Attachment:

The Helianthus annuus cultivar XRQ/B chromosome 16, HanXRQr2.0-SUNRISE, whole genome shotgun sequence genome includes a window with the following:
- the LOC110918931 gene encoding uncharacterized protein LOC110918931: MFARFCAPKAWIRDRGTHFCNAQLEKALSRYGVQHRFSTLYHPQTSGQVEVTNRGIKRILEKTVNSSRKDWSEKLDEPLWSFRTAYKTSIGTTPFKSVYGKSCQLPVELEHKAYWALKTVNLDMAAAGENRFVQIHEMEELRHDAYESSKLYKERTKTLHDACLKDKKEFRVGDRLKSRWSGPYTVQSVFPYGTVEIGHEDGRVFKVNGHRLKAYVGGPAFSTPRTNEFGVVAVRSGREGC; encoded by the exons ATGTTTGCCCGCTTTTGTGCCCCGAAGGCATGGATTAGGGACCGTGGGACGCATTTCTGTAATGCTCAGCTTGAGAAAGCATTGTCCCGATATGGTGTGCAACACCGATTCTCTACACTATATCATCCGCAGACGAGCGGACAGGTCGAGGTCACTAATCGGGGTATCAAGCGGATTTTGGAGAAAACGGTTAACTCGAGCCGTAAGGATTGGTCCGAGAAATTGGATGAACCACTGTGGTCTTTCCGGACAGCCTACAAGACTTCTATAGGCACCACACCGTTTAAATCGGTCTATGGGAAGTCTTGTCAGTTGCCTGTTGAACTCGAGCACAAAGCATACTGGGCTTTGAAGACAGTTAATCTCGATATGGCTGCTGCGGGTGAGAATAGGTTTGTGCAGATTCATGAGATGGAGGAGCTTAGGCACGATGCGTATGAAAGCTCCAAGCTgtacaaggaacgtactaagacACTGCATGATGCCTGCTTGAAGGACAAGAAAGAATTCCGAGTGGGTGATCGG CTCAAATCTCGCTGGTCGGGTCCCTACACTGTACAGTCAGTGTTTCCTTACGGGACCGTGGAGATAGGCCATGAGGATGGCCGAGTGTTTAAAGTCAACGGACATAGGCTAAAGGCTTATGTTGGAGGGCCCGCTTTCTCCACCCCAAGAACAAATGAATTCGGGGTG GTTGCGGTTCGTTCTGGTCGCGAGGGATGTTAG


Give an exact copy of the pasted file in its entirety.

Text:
The Helianthus annuus cultivar XRQ/B chromosome 16, HanXRQr2.0-SUNRISE, whole genome shotgun sequence genome includes a window with the following:
- the LOC110918931 gene encoding uncharacterized protein LOC110918931: MFARFCAPKAWIRDRGTHFCNAQLEKALSRYGVQHRFSTLYHPQTSGQVEVTNRGIKRILEKTVNSSRKDWSEKLDEPLWSFRTAYKTSIGTTPFKSVYGKSCQLPVELEHKAYWALKTVNLDMAAAGENRFVQIHEMEELRHDAYESSKLYKERTKTLHDACLKDKKEFRVGDRLKSRWSGPYTVQSVFPYGTVEIGHEDGRVFKVNGHRLKAYVGGPAFSTPRTNEFGVVAVRSGREGC; encoded by the exons ATGTTTGCCCGCTTTTGTGCCCCGAAGGCATGGATTAGGGACCGTGGGACGCATTTCTGTAATGCTCAGCTTGAGAAAGCATTGTCCCGATATGGTGTGCAACACCGATTCTCTACACTATATCATCCGCAGACGAGCGGACAGGTCGAGGTCACTAATCGGGGTATCAAGCGGATTTTGGAGAAAACGGTTAACTCGAGCCGTAAGGATTGGTCCGAGAAATTGGATGAACCACTGTGGTCTTTCCGGACAGCCTACAAGACTTCTATAGGCACCACACCGTTTAAATCGGTCTATGGGAAGTCTTGTCAGTTGCCTGTTGAACTCGAGCACAAAGCATACTGGGCTTTGAAGACAGTTAATCTCGATATGGCTGCTGCGGGTGAGAATAGGTTTGTGCAGATTCATGAGATGGAGGAGCTTAGGCACGATGCGTATGAAAGCTCCAAGCTgtacaaggaacgtactaagacACTGCATGATGCCTGCTTGAAGGACAAGAAAGAATTCCGAGTGGGTGATCGG CTCAAATCTCGCTGGTCGGGTCCCTACACTGTACAGTCAGTGTTTCCTTACGGGACCGTGGAGATAGGCCATGAGGATGGCCGAGTGTTTAAAGTCAACGGACATAGGCTAAAGGCTTATGTTGGAGGGCCCGCTTTCTCCACCCCAAGAACAAATGAATTCGGGGTG GTTGCGGTTCGTTCTGGTCGCGAGGGATGTTAG